As soon as we moved to Spain, we decided we wanted our own chickens. What’s better than eating a fresh egg in the morning, from your own free-ranging chickens?
Our chicken adventure started in September – friends of ours were going away for a few months, and we offered to chicken-sit their chickens. That’s how Sanchez and his ladies (we soon started calling them “the Sanchitas”) came to live with us.
In January, we realised our friends were going to come back and chances were they would take the chickens back; so we decided to get ourselves an incubator, and hatch a few of our chickens’ eggs. The hens we have are ex-battery; their breed is made solely for the purpose of producing eggs, and they very rarely get broody (getting broody means a chicken starts to sit on the eggs in order to hatch them).
We got a Brinsea Mini Advance incubator, which is fully automatic: it turns the eggs dozens of times a day (like a hen would do if she was sitting on them) and regulates the temperature and humidity inside. Then we collected 6 eggs; with only 1 chicken laying daily at that time, it took a few days and we kept the eggs like instructed, on their sides in a cool room. On Saturday January 9th, those 6 eggs went into the incubator. Exactly 3 weeks later, 5 of the eggs were showing movement: they were moving a bit, some chirping came from inside the eggs, and we started preparing the brooder to welcome the chicks… Unfortunately, not everything went right during hatching – only 4 of the chicks hatched, and the last one died not long after.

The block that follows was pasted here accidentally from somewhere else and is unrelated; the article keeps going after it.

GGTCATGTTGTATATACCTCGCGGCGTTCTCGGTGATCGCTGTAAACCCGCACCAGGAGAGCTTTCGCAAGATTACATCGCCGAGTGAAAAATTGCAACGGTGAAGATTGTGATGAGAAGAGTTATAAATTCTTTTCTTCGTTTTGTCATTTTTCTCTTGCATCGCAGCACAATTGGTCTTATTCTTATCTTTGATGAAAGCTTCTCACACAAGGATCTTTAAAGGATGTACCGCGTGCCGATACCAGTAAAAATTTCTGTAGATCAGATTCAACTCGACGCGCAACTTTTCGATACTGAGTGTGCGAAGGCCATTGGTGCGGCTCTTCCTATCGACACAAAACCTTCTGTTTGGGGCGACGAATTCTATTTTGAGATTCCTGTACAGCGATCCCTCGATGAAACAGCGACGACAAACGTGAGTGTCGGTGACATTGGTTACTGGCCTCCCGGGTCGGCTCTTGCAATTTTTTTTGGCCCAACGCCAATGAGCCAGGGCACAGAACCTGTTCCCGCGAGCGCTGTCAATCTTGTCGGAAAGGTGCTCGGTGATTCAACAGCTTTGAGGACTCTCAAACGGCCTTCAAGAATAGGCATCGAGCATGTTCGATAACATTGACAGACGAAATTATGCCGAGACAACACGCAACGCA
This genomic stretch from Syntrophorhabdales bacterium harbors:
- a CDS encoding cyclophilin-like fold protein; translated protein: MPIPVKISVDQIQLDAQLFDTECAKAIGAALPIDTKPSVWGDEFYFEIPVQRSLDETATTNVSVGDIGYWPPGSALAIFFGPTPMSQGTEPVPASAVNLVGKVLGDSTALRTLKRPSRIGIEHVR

The remaining three are thriving: they are nicknamed Calimero, Ginnie and The Little One (he is much much smaller than the other two) and currently living in an old rabbit cage. They are being VERY noisy, especially as they’re learning how to fly… It feels a bit like we’re living in a birdhouse 🙂
Three hens would never be enough to provide us and our guests with daily fresh eggs though (and at least one of them is probably a rooster anyway), so we decided to put a new batch in the incubator… This time, we got 7 eggs in the incubator. And we bought an Ovascope to make our operation a tiny bit more professional; this device allows us to look inside the egg, to see if and how the chick is developing. We can even take a picture of it… it’s really fascinating. After a week, we noticed one of the eggs wasn’t developing (probably not fertile), so we discarded it; the other eggs made it to the end, and on Wednesday February 24th, we found ourselves with 4 brand new chicks. These are way more orange than the first few, so we’re curious to see how they will grow up!
Still, our thirst for more chickens seems to be growing. We would really like about 12-15 laying hens (which would give us 8-10 fresh eggs a day in summer, probably none or only a few in winter). I decided to get some variety in our chicken run, and contacted somebody I know who has “Gallina Serrana de Teruel” – they are very beautiful chickens, and a local heritage breed. They are quite rare nowadays, and I’m always in for saving an endangered species! So on Wednesday, we went to pick up a dozen eggs for our next batch… I got 9 eggs into the incubator. It’s only supposed to fit 7 eggs (otherwise, it can’t turn them automatically); turning is less important during the first days though (and I don’t mind doing it manually from time to time) and I figured a few eggs might not be fertile anyway so I’ll have to take them out in a few days…
So now, we’re counting down again. The eggs went in yesterday, so we’re expecting new chicks around the 18th of March… fingers crossed!